A couple weeks ago I read a blog that recommended some Mac applications. One of them was 1Password, a password management application. I installed the free trial on my work computer (Windows 7), home computer (Mac), and phone (Android). In addition to a desktop application, there are plugins/addons for modern browsers like Firefox and Chrome. All of which I’ve installed.

After a couple days of using it, I was hooked. This is a must-have application and browser plugin/addon if you want to avoid password reuse, pick secure passwords not found in any dictionaries, and save tons of time. Needless to say, after 3 weeks, before the trial was over, I purchased the Mac and Windows combo pack.

Here’s how it works. After installing the application on your different computers, browsers, and devices, and hooking them all up to your DropBox account, just log into a web site. A dialog like this one will pop up, asking for your 1Password master password.

1Password master password login dialog from Chrome

1Password master password login dialog from Chrome

Once authenticated, the 1Password plugin/addon will ask you for a name to save this web site/username/password combination. Once you save it, the next time you need to log into that web site, just press Ctrl+\ (Windows) or Command+\ (Mac) and you’ll be automatically logged into that web site. If you have multiple logins for the same web site, it will show you the list and you can easily use the arrow keys to pick the one you want use and press Enter.

Additionally, it comes with a customizable password generator. In the example below, you can see I’ve chosen a password that is 16 characters, has 4 digits (numbers), and 4 symbols (punctuation). While this is not actually a password I use, I have used this tool to generate new passwords for almost every account of mine. With no password reuse, if one of those systems gets hacked, the hackers can’t chain my accounts and gain access into anything else of mine.

Password generator example

In the 5-6 weeks I’ve been using this application, I’ve saved 99 web site logins, 14 other account logins, 3 secure notes, and 5 software licenses. I estimate I’ve saved hours in these 5-6 weeks and look forward to saving more. No more looking up passwords in some Excel file or saving them on the browser and then not being able to login on a different computer. Again, I cannot recommend this application enough. It will save you countless hours over the course of a year.

On a parting note, for your main accounts that you use to log into other sites (like Google or Facebook), I HIGHLY recommend setting up 2-level authentication. This usually involves adding your mobile phone number to the account and receiving a text every time a new device or IP logs into that account. You do NOT want to end up like this guy.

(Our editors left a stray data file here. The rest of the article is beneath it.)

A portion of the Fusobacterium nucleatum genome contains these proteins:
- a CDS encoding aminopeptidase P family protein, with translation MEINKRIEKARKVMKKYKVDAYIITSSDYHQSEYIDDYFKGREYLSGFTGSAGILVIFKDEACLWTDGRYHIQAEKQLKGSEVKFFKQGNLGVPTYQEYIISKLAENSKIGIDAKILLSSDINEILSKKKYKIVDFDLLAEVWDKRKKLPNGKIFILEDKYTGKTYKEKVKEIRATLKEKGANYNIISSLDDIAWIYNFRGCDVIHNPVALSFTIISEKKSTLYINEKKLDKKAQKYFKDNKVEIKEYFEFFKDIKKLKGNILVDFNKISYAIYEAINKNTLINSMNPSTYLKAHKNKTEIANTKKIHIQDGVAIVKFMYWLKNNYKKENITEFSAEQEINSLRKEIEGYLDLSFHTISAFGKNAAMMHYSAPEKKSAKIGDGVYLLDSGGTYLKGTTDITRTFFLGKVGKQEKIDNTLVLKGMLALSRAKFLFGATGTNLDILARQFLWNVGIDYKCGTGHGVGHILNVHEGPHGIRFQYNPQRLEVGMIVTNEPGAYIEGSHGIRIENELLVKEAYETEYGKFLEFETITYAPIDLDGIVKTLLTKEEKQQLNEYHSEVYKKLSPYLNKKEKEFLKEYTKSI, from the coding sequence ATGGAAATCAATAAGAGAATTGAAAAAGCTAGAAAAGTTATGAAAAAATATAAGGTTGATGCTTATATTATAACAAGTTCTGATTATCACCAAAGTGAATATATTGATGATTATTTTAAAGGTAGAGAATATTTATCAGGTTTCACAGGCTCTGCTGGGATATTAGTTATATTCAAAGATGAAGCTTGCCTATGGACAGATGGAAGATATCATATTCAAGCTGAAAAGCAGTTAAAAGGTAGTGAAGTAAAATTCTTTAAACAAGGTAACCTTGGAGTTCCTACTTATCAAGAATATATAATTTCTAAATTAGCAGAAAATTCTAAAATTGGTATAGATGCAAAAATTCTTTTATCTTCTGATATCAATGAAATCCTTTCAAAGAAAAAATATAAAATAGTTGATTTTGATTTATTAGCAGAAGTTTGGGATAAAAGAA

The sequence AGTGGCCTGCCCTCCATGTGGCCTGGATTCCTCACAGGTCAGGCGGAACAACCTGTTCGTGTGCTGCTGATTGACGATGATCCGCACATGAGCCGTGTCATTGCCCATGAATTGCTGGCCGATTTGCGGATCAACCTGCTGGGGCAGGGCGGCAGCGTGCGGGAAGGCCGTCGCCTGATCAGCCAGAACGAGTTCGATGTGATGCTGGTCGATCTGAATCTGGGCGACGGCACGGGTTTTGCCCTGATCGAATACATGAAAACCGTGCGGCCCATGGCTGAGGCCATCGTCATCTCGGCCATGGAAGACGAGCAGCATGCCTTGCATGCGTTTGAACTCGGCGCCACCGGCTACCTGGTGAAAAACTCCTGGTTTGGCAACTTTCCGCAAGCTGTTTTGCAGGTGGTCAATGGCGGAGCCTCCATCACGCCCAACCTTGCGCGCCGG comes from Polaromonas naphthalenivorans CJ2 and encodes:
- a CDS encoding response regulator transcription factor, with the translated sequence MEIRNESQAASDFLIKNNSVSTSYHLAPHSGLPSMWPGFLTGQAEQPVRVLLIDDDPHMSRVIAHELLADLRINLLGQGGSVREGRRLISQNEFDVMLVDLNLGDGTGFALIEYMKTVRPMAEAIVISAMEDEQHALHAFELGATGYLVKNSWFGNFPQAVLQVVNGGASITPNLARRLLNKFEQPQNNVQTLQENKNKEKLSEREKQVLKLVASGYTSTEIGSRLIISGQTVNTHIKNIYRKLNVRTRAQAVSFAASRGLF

My Movember Adventure

I first heard about Movember, a weird fundraising effort for men’s health, 2 years ago when a friend of mine did it. Please donate to help men’s health research, especially for prostate cancer. I meant to participate in 2011, but forgot until about halfway through the month. However, this year I remembered and it helped that 20+ guys in my office were participating as well. I haven’t had any facial hair since high school, when I tried (in vain) to grow a gotee. Never a fan of mustaches, I knew I was in for a trip.

Here’s my photo journal of my transformation from a hairless upper lib to a full-bodied cookie catcher. It was a lot harder than I thought it would be.

Day 1: Freshly shaved and excited.

Day 5: My serious mustache face, needs work.

Day 10: The itchiness from hell has begun.

Day 15: Really considering quitting, but I'm already half way through the month.

Day 20: The itchiness has finally subsided. I no longer hate my mustache with a fiery passion.

Day 25: Looking fly in my kayaking gear. About to go kayak surfing at La Push Bay.

Day 30: Just need a baseball hat to complete my Magnum PI look.

  

Every year for the long Thanksgiving weekend my friends and I rent cabins on the Olympic Peninsula coast. We go whitewater kayaking on the rivers and creeks of the OP, kayaking surfing on the ocean, play games, eat tons of food, and play lots of games. Every year it’s an amazing time and always comes with an adventure. This year was no exception.

This year the forecast was rain all four days, so I was expecting (and hoping) to spend most of the daylight hours at the Mosh Pit. This did not happen. Instead, we had all of the rain on Thursday night and mostly sun for the rest of the trip.